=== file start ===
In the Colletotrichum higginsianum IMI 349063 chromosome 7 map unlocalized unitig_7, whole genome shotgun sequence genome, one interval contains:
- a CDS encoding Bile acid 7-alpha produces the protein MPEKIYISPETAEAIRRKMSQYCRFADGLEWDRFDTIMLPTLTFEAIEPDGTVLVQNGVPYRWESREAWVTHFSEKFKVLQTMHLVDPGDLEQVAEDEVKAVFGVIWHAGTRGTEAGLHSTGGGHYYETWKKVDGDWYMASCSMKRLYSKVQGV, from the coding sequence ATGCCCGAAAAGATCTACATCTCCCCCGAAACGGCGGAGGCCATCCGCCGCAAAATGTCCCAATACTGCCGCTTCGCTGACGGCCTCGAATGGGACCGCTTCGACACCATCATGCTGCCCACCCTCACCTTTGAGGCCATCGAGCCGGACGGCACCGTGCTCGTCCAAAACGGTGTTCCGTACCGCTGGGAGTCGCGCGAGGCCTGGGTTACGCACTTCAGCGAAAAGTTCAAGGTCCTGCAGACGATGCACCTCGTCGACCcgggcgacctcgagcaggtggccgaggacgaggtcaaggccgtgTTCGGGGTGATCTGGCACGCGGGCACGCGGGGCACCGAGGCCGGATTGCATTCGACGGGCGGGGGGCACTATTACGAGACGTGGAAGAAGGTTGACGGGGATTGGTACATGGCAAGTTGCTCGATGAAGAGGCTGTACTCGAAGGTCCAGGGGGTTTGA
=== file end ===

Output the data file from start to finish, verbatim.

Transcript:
In the Colletotrichum higginsianum IMI 349063 chromosome 7 map unlocalized unitig_7, whole genome shotgun sequence genome, one interval contains:
- a CDS encoding Bile acid 7-alpha produces the protein MPEKIYISPETAEAIRRKMSQYCRFADGLEWDRFDTIMLPTLTFEAIEPDGTVLVQNGVPYRWESREAWVTHFSEKFKVLQTMHLVDPGDLEQVAEDEVKAVFGVIWHAGTRGTEAGLHSTGGGHYYETWKKVDGDWYMASCSMKRLYSKVQGV, from the coding sequence ATGCCCGAAAAGATCTACATCTCCCCCGAAACGGCGGAGGCCATCCGCCGCAAAATGTCCCAATACTGCCGCTTCGCTGACGGCCTCGAATGGGACCGCTTCGACACCATCATGCTGCCCACCCTCACCTTTGAGGCCATCGAGCCGGACGGCACCGTGCTCGTCCAAAACGGTGTTCCGTACCGCTGGGAGTCGCGCGAGGCCTGGGTTACGCACTTCAGCGAAAAGTTCAAGGTCCTGCAGACGATGCACCTCGTCGACCcgggcgacctcgagcaggtggccgaggacgaggtcaaggccgtgTTCGGGGTGATCTGGCACGCGGGCACGCGGGGCACCGAGGCCGGATTGCATTCGACGGGCGGGGGGCACTATTACGAGACGTGGAAGAAGGTTGACGGGGATTGGTACATGGCAAGTTGCTCGATGAAGAGGCTGTACTCGAAGGTCCAGGGGGTTTGA